Barnes is more pointed:

For the unbelieving husband - The husband that is not a Christian; who still remains a pagan, or an impenitent man. The apostle here states reasons why a separation should not take place when there was a difference of religion between the husband and the wife. The first is, that the unbelieving husband is sanctified by the believing wife. And the object of this statement seems to be, to meet an objection which might exist in the mind, and which might, perhaps, be urged by some. "Shall I not be polluted by such a connection? Shall I not be defiled, in the eye of God, by living in a close union with a pagan, a sinner, an enemy of God, and an opposer of the gospel?" This objection was natural, and is, doubtless, often felt. To this the apostle replies, "No; the contrary may he true. The connection produces a species of sanctification, or diffuses a kind of holiness over the unbelieving party by the believing party, so far as to render their children holy, and therefore it is improper to seek for a separation."

Benson is even more terse:

1 Corinthians 7:14. For the unbelieving husband is sanctified by the wife — That is, so far that their matrimonial converse is as lawful, holy, and honourable, as if they were both of the same faith: and in many instances the unbeliever, whether husband or wife, hath been converted to God by the instrumentality of the believing partner.

  • Great answer as usual. Interesting 'bible commentaries' for sure. I'll go with Ellicott !! Commented May 18, 2021 at 21:17

You state that

(...) it is implied that an unbelieving spouse, of a believer, may also be made holy in God's eyes but only if that spouse comes around to the believer's stance with God. It is also implied that the children of such an alliance can be sanctified merely by being a bi product of such a marriage.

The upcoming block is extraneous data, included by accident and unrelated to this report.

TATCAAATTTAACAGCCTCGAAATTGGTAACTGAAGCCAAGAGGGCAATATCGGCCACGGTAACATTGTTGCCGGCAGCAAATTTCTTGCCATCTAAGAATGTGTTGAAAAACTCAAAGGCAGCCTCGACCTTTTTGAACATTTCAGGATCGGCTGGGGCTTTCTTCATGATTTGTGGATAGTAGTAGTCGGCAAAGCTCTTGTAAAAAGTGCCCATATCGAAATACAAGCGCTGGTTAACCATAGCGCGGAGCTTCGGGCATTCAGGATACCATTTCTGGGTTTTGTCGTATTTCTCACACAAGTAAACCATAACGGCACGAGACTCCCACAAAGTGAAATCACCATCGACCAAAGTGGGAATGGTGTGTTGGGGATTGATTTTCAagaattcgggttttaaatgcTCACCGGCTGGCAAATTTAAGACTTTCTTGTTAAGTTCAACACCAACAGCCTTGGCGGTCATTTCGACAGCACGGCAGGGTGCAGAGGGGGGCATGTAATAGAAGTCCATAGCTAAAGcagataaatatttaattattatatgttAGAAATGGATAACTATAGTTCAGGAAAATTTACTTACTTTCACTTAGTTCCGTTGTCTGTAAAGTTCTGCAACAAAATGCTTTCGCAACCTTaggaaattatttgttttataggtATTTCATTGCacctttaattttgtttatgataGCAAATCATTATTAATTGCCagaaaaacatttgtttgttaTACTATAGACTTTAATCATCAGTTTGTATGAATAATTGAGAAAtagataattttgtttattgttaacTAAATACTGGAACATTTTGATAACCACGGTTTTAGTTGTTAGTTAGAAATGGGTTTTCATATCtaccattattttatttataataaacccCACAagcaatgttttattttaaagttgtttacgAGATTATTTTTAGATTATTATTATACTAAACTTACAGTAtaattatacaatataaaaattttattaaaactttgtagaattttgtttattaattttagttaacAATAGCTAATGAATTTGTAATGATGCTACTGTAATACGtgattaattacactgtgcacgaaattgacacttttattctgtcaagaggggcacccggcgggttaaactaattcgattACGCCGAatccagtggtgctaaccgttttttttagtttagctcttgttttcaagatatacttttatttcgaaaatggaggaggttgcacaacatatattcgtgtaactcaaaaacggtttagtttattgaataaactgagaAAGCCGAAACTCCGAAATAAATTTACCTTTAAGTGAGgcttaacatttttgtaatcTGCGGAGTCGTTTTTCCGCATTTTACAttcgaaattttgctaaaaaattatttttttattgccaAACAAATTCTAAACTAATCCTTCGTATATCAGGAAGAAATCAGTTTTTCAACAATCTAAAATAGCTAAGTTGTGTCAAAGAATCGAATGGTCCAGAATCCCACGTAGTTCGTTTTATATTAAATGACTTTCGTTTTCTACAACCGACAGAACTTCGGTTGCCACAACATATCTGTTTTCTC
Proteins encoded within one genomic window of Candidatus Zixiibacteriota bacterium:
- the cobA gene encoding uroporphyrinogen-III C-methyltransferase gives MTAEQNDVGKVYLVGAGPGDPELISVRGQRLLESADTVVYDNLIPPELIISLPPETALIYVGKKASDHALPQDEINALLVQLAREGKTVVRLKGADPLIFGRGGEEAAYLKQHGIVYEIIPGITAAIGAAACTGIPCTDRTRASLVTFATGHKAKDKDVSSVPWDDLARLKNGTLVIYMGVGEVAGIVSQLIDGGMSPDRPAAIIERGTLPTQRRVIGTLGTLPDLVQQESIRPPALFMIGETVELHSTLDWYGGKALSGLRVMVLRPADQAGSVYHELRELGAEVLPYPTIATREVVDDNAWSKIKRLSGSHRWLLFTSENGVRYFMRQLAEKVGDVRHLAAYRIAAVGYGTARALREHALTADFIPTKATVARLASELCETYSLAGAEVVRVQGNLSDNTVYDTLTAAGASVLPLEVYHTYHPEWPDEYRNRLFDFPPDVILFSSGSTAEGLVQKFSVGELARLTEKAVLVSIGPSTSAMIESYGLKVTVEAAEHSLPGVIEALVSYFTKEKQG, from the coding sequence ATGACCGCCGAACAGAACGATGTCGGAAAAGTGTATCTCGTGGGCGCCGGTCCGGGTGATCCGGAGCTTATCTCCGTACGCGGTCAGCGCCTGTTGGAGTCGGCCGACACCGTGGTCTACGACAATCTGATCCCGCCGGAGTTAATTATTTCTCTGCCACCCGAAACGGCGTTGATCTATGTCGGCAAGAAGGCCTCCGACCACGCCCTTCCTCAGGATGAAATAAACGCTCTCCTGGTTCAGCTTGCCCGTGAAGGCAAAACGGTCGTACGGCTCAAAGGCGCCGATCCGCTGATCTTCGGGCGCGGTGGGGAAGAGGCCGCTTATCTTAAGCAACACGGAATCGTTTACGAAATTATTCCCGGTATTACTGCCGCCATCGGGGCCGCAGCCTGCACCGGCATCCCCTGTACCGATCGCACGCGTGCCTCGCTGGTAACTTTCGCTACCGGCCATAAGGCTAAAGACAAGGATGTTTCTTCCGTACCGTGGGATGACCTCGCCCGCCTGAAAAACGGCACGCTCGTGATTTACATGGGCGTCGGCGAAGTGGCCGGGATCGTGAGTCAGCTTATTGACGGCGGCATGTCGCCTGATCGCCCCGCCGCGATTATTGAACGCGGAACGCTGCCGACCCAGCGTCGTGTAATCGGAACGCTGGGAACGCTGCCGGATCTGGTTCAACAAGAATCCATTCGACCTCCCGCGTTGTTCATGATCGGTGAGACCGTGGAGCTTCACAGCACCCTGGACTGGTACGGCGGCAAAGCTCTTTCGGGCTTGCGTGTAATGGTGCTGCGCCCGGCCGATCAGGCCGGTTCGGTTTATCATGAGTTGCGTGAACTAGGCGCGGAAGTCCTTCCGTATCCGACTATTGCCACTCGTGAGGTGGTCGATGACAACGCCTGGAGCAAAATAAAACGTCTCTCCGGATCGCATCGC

While that could be true from your perspective, you're choosing to see something in the Bible which isn't necessarily agreed by all. In fact, according to Barnes' Notes on the Bible

But the expression cannot mean here:

(1) That the unbelieving husband would become holy, or be a Christian, "by the mere fact" of a connection "with" a Christian, for this would be to do violence to the words, and would be contrary to facts everywhere; nor,

(2) That the unbelieving husband had been sanctified by the Christian wife (Whitby), for this would not be true in all cases; nor,

(3) That the unbelieving husband would gradually become more favorably inclined to Christianity, by observing its effects on the wife (according to Semler); for, though this might be true, yet the apostle was speaking of something then, and which rendered their children at that time holy; nor,

(4) That the unbelieving husband might more easily be sanctified, or become a Christian, by being connected with a Christian wife (according to Rosenmuller and Schleusner), because he is speaking of something in the connection which made the children holy; and because the word ἁγιάζω hagiazō is not used in this sense elsewhere.

  • I think you were 1st to answer and that alone is worth an upvote in my book. Barnes notes aside, the answer is lacking a little for me. Commented May 18, 2021 at 21:00
  • @OldeEnglish yeaa I feel ya... Could've gone in more detail but it'd then take me the hour I didn't have... Glad you got that sorted out though! Commented May 18, 2021 at 21:51